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03 April 2009 6:39am

Always doing what’s urgent – but not necessarily important – can take hours out of your day for no result, says coach Faye Hollands.

Hollands, an experienced recruiter and director of Outshine Consulting, says effective time management can have a huge impact on the results you achieve in your professional life.

If you regularly put things off, thinking you’ll have more time tomorrow, “that delays and puts off the results you’re trying to achieve,” she says. But, if you want to get more done in less time and improve your productivity, “it’s entirely up to you to make it happen”.

Most people, Hollands says, “don’t stop long enough to think about what needs to be done. They just jump straight in and do whatever grabs their attention next, or what seems like the easiest task to get on with”.

The problem with that approach is that what gets done isn’t necessarily what’s important.

A key principle in time mastery is, “important things are not always urgent, and urgent things are not always important,” Hollands says. “Learning to distinguish between the two is essential for time management.”

In order to do what’s important, you must determine what your key goals are so you can plan your day accordingly. “What are your mission-critical tasks? I can’t emphasise enough how important this is. If you’re responsible for generating revenue, then a mission-critical task for you is business development or marketing. It’s not filing emails.”

Key result areas, she says, “are those aspects of your job that matter the most. They’re your bottom line. They are why you’re on payroll or running a business.”

Most jobs can be broken down into between five and seven key result areas, she says. These point to the most valuable use of your time, as opposed to tasks that don’t contribute to your goals. “These must be the priority in everything you do, and should be meticulously scheduled in your diary.

“Planning is absolutely key in time management, and these appointments in your diary should be given the same respect as a client meeting.”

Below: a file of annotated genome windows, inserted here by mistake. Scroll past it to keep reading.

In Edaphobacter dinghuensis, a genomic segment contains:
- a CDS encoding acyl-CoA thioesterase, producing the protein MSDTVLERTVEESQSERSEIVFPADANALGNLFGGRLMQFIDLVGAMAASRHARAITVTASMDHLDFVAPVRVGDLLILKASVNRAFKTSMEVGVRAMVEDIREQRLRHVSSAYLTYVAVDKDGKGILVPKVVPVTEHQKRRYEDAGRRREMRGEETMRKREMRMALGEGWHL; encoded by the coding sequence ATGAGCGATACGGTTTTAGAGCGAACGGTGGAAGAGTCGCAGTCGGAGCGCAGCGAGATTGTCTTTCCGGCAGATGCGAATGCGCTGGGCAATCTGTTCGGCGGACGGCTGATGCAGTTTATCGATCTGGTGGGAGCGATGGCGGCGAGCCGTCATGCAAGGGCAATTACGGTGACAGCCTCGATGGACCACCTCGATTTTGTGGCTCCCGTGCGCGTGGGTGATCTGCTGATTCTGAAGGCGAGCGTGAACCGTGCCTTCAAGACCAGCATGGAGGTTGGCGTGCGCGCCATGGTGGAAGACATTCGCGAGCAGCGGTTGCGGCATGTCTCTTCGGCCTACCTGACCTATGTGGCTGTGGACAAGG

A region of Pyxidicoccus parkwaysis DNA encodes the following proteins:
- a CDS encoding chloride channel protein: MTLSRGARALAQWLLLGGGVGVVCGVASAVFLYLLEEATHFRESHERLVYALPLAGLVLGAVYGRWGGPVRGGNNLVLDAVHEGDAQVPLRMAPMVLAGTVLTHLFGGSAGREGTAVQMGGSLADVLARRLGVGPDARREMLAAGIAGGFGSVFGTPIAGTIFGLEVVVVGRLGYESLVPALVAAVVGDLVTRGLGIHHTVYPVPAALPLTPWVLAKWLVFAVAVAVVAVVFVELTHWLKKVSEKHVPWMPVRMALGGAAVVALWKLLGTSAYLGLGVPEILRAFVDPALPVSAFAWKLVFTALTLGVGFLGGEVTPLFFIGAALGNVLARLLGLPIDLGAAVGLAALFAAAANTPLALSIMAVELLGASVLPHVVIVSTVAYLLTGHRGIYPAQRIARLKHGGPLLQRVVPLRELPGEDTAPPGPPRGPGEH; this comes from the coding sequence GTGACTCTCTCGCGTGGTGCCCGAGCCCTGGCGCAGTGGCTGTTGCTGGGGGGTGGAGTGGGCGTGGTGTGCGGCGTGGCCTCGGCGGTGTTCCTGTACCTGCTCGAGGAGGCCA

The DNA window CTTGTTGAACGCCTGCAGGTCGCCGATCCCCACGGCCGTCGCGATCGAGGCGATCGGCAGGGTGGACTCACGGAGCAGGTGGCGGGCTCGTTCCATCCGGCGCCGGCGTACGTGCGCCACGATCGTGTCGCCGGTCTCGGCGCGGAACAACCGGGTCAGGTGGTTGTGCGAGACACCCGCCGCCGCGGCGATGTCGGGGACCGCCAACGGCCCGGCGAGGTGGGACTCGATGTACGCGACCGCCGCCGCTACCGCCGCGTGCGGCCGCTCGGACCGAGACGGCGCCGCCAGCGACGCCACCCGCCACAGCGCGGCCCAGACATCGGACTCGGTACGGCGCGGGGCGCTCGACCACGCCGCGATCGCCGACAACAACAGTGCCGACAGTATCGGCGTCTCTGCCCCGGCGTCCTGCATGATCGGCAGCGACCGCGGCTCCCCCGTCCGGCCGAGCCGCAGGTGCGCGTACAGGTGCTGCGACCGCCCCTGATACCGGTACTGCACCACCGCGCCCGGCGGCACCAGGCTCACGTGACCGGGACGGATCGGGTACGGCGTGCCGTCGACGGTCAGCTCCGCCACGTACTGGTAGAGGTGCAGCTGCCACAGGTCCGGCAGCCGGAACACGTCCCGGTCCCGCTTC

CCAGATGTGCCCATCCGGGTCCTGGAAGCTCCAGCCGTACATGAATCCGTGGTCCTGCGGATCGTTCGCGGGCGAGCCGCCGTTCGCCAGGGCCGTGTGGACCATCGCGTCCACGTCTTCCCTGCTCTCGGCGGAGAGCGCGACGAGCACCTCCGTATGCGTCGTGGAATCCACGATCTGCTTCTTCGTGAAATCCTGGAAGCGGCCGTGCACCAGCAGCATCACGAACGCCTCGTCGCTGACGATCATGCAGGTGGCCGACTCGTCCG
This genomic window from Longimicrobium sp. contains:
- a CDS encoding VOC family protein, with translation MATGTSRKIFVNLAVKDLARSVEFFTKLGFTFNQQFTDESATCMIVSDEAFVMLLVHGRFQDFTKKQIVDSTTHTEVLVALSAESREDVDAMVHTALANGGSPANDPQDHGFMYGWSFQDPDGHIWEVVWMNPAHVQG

If you ever find yourself overwhelmed by your to-do list, wondering what to tackle next, a simple way to prioritise is to ask yourself, “If I could only do one more thing today, what would leave me feeling satisfied?”

Hollands says that by asking yourself that question, “you’ll maximise your time and focus on what’s important every day. It will leave you satisfied and give you a sense of accomplishment.”

Other tasks, she says, will make you feel busy but they don’t achieve anything and don’t contribute to your goals.

Apply the 80-20 principle
Hollands recommends identifying two tasks that are mission critical each day, in line with the Pareto principle.

This principle applies across many areas, she says, for example: 20 per cent of your meeting time is spent making 80 per cent of your decisions; and 20 per cent of your activities will account for 80 per cent of your results.

To get more done in less time you must focus on doing these mission-critical activities that have the highest pay-off, she says.

“On a to-do list of 10 items, two will be more important than the other eight. Take time to redefine your to-do list. If you start with the most important tasks, you’ll accomplish more than the average person. Use the 80-20 principle and concentrate on mission-critical tasks that will help you move closer to your goals.

“These are often the ones you procrastinate over – the most complicated ones on your list, or the most time consuming. It’s much easier to find other tasks to do instead.”

Set aside time to do them at the start of the day or when you know your energy levels are highest, she advises.

“Be selective with your limited amount of time and spend it on what’s most important to you and your goals. When you start a task, you’ve automatically rejected everything else you could be doing in that time, so it’s important that you’re the one choosing the task, rather than allowing circumstances or other people to choose the task for you.”

Five steps
Hollands recommends five steps to create more time in your day:
Plan, plan, plan – “Whether you like it or not, planning is the key to running a successful day where you actually get the important stuff done!

“Spend five minutes at night writing down the key tasks that you need to do the following day and allocate time slots to complete them. This allows your subconscious mind to work on any challenges or problems you might be experiencing overnight, and also ensures maximum focus the following day because you know exactly what you need to do.”

Stop filling your time – “Filing your emails, shuffling paper, chatting on the phone and surfing the internet might make you feel busy, but I’m pretty sure they don’t help you achieve your key goals.

“Write a list now of the top five things you do to waste time or procrastinate, and then avoid them like the plague until your key tasks are done.”

Say ‘no’ – “If you’re constantly saying ‘yes’, you’re more than likely to put yourself under undue stress and pressure, with an increased workload to boot! An inability to say no can leave you over-committed and unable to achieve the best results so learn to say ‘no’ to stay in control of your day.”

Double check – “Everyone makes mistakes but with the right planning and double-checking you will catch most of them before any problems occur. Spend just a few minutes checking to save yourself hours of pain and frustration later.”

Get organised – “Working and living in general chaos does nothing other than lead to wasted time and increased stress. If you don’t know where things are you can’t be as productive and efficient as possible, so make sure you invest a few minutes every day to get organised.”

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